Car hire is no longer just something people do when they go on holiday and want the freedom of getting around as and when they please. It is becoming increasingly common, for example, for people who have always bought cars on finance to decide they are better off on a long-term lease - the monthly payments tend to be lower and they can upgrade to a better model much faster.
Similarly, households looking to save a penny or two are starting to question whether they need both of those cars sat on the driveway. Especially for the growing army of stay-at-home remote workers who don’t need a vehicle for the daily commute, options like car share clubs provide a great alternative for those as-and-when motoring needs.
Whatever your reasons for hiring a car, it pays to familiarise yourself with how insurance for car rentals works. You’re entering a different space altogether to standard car insurance, so it’s all too easy to get caught out if you don’t take time to understand the basics.
For example, a common misconception people have is that their existing car insurance will cover them for any car they drive, including hire cars. At one time, it was indeed common for comprehensive policies to include third-party cover for any vehicle you drove. But due to rising claims costs, many insurance companies have started to pull such provisions from their policies. Besides, even the most comprehensive of policies rarely extended beyond a single country, so you would still need insurance for hiring a car abroad.
Another common misconception is that you get all the insurance protection you need included as part of your car hire package. This is where you really need to understand how car rental insurance works. Most hire firms do indeed offer some insurance cover as part of the lease terms. But aside from the fact that the details of these terms often vary from company to company, and certainly country to country, they are also quite different to the standard car insurance packages we are used to buying for our own vehicles.
Most rental packages will include what is known as either CDW or LDW - Collision Damage Waiver or Loss Damage Waiver - plus cover for theft. In practice, CDW and LDW mean more or less the same thing - they cover whoever is hiring the car for any damage incurred while they are responsible for it, as well as theft. However, the types of damage included in the terms of CDW and LDW are rarely comprehensive.
It’s quite common for people driving a hire car to have an accident only to find that the rental insurance didn’t cover them for the windscreen, or the tyres, or the undercarriage and so on. In addition, most rental policies will include a fairly hefty excess that the driver has to pay before the CDW/LDW kicks in. That all adds up to accidents in a rental car often turning out to be very expensive for the customer, if they rely on the insurance the hire firm offers them alone.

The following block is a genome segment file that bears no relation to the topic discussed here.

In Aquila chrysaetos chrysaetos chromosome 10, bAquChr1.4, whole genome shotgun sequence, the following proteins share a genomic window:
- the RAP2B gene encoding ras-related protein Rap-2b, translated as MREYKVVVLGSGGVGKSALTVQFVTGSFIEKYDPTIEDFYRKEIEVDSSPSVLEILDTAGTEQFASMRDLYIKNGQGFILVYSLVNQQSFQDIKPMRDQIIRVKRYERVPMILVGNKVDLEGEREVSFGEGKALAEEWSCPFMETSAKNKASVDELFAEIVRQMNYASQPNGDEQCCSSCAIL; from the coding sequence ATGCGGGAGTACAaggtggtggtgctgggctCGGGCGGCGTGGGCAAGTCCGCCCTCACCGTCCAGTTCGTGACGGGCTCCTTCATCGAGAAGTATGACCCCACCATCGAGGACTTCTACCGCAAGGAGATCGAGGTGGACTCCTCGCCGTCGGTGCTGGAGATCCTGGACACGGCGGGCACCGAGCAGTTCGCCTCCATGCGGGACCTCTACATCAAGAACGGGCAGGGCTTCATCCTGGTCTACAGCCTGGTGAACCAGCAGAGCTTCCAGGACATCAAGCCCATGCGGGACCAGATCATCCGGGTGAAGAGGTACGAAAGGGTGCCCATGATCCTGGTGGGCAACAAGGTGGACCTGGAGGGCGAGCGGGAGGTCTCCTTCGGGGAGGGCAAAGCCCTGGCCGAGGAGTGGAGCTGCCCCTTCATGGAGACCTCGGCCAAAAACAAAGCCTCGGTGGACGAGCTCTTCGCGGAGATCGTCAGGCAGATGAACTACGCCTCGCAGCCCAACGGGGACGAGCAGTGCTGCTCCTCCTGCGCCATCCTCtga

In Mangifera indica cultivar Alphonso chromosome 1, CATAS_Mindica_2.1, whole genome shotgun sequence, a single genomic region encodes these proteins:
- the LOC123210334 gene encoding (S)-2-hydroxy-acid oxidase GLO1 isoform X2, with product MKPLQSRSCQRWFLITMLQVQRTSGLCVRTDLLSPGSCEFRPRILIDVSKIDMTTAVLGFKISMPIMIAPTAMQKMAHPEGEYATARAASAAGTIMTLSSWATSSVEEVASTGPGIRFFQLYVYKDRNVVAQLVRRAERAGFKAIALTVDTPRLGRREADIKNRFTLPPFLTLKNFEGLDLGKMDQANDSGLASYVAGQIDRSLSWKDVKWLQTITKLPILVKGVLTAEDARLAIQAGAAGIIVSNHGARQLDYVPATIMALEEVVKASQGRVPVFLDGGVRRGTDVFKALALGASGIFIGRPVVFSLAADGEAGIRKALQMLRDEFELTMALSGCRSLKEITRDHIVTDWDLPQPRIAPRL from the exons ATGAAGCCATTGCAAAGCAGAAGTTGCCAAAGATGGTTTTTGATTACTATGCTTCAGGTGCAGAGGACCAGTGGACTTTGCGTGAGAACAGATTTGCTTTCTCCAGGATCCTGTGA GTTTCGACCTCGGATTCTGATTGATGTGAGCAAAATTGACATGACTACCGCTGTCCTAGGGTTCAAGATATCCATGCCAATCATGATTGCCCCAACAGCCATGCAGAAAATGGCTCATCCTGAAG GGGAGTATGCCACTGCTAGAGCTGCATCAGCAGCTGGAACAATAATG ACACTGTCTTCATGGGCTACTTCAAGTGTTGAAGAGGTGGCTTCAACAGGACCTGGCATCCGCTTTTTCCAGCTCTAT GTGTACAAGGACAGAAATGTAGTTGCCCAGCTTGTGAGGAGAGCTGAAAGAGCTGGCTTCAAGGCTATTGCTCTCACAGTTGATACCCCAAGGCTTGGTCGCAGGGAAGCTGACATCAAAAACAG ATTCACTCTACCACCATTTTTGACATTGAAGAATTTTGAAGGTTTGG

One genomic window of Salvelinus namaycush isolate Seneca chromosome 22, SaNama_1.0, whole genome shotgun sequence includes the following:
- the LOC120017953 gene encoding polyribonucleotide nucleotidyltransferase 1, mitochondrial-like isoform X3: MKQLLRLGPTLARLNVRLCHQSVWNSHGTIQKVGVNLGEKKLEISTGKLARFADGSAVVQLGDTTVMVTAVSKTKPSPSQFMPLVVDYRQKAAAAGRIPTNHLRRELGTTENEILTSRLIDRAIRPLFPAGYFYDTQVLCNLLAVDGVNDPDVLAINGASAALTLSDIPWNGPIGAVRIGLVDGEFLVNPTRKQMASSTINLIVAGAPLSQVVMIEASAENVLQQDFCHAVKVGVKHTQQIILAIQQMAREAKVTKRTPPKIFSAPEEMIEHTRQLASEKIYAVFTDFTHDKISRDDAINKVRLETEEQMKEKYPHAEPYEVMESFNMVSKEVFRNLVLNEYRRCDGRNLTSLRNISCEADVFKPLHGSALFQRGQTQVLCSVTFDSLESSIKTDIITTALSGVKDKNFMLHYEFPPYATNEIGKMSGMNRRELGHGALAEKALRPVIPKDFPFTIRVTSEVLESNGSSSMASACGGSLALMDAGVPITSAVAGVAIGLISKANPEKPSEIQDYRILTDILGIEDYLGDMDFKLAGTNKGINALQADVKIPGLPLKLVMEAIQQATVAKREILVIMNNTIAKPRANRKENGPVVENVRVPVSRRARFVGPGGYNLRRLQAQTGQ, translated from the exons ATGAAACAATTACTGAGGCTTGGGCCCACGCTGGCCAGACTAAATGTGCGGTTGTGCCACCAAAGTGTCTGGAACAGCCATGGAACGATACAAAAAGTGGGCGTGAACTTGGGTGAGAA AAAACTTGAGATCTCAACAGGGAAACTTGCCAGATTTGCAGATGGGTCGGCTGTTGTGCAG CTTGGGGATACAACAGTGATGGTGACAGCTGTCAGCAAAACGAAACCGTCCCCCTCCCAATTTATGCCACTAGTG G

Third party liability
You may also have noticed that we haven’t even mentioned third party cover yet - protection for damage you might do to other vehicles if an accident is your fault. In most countries, personal car insurance is built around third party cover - drivers are usually required to have it by law as a bare minimum to protect other parties if they happen to cause an accident.
In some countries, particularly in Europe, what is known as ‘third party liability’ insurance is included in basic rental insurance packages. But this is far from universal, and is virtually unheard of in countries like the US and Canada.
That means, whenever you rent or lease a car, you should a) read the small print of any included insurance carefully to find out exactly what you are covered for, and b) take out additional insurance to fill in the gaps. Just don’t fall for the hard sell for the ‘extra’ insurance the hire company often tries to harangue you into buying as you collect the keys - you will usually end up paying a considerable mark-up for policies you could get much, much cheaper if you did your research and bought online ahead of time.
*The information in this blog is designed to provide helpful information on the subjects discussed. Please seek a professional for expert advice as we can not be held responsible for any damages or negative consequences upon following this information.